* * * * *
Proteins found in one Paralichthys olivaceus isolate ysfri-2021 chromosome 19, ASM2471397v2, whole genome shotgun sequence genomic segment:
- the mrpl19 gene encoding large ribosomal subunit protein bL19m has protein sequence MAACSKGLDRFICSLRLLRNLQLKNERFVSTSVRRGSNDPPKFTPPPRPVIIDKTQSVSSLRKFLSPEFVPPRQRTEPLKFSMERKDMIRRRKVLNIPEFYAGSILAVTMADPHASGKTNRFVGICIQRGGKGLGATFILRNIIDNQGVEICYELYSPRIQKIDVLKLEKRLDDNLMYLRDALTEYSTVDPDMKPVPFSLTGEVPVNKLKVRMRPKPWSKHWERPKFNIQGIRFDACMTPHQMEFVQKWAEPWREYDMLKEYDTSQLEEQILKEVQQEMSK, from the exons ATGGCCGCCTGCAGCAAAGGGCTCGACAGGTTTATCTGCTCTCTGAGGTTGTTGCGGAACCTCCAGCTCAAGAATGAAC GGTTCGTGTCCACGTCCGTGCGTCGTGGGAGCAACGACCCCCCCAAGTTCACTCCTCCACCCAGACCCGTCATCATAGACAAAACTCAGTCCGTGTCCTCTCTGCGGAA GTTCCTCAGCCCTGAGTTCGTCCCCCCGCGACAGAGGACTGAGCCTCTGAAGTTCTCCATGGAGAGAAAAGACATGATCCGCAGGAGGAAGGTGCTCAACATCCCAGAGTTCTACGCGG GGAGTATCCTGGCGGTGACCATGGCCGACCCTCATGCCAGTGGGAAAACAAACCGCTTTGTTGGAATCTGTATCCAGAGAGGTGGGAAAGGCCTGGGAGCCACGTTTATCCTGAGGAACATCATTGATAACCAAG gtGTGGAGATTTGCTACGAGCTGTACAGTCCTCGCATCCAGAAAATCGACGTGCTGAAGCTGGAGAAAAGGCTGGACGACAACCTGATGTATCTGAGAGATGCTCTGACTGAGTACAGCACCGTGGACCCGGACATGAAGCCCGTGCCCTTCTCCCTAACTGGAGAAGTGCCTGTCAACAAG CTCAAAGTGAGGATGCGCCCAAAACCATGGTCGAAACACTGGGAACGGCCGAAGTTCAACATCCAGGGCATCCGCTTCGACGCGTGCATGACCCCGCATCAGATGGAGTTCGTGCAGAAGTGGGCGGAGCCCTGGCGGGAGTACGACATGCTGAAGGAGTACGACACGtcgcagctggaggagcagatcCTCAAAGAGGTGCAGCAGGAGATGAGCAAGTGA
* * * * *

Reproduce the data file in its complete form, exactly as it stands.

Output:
Proteins found in one Paralichthys olivaceus isolate ysfri-2021 chromosome 19, ASM2471397v2, whole genome shotgun sequence genomic segment:
- the mrpl19 gene encoding large ribosomal subunit protein bL19m has protein sequence MAACSKGLDRFICSLRLLRNLQLKNERFVSTSVRRGSNDPPKFTPPPRPVIIDKTQSVSSLRKFLSPEFVPPRQRTEPLKFSMERKDMIRRRKVLNIPEFYAGSILAVTMADPHASGKTNRFVGICIQRGGKGLGATFILRNIIDNQGVEICYELYSPRIQKIDVLKLEKRLDDNLMYLRDALTEYSTVDPDMKPVPFSLTGEVPVNKLKVRMRPKPWSKHWERPKFNIQGIRFDACMTPHQMEFVQKWAEPWREYDMLKEYDTSQLEEQILKEVQQEMSK, from the exons ATGGCCGCCTGCAGCAAAGGGCTCGACAGGTTTATCTGCTCTCTGAGGTTGTTGCGGAACCTCCAGCTCAAGAATGAAC GGTTCGTGTCCACGTCCGTGCGTCGTGGGAGCAACGACCCCCCCAAGTTCACTCCTCCACCCAGACCCGTCATCATAGACAAAACTCAGTCCGTGTCCTCTCTGCGGAA GTTCCTCAGCCCTGAGTTCGTCCCCCCGCGACAGAGGACTGAGCCTCTGAAGTTCTCCATGGAGAGAAAAGACATGATCCGCAGGAGGAAGGTGCTCAACATCCCAGAGTTCTACGCGG GGAGTATCCTGGCGGTGACCATGGCCGACCCTCATGCCAGTGGGAAAACAAACCGCTTTGTTGGAATCTGTATCCAGAGAGGTGGGAAAGGCCTGGGAGCCACGTTTATCCTGAGGAACATCATTGATAACCAAG gtGTGGAGATTTGCTACGAGCTGTACAGTCCTCGCATCCAGAAAATCGACGTGCTGAAGCTGGAGAAAAGGCTGGACGACAACCTGATGTATCTGAGAGATGCTCTGACTGAGTACAGCACCGTGGACCCGGACATGAAGCCCGTGCCCTTCTCCCTAACTGGAGAAGTGCCTGTCAACAAG CTCAAAGTGAGGATGCGCCCAAAACCATGGTCGAAACACTGGGAACGGCCGAAGTTCAACATCCAGGGCATCCGCTTCGACGCGTGCATGACCCCGCATCAGATGGAGTTCGTGCAGAAGTGGGCGGAGCCCTGGCGGGAGTACGACATGCTGAAGGAGTACGACACGtcgcagctggaggagcagatcCTCAAAGAGGTGCAGCAGGAGATGAGCAAGTGA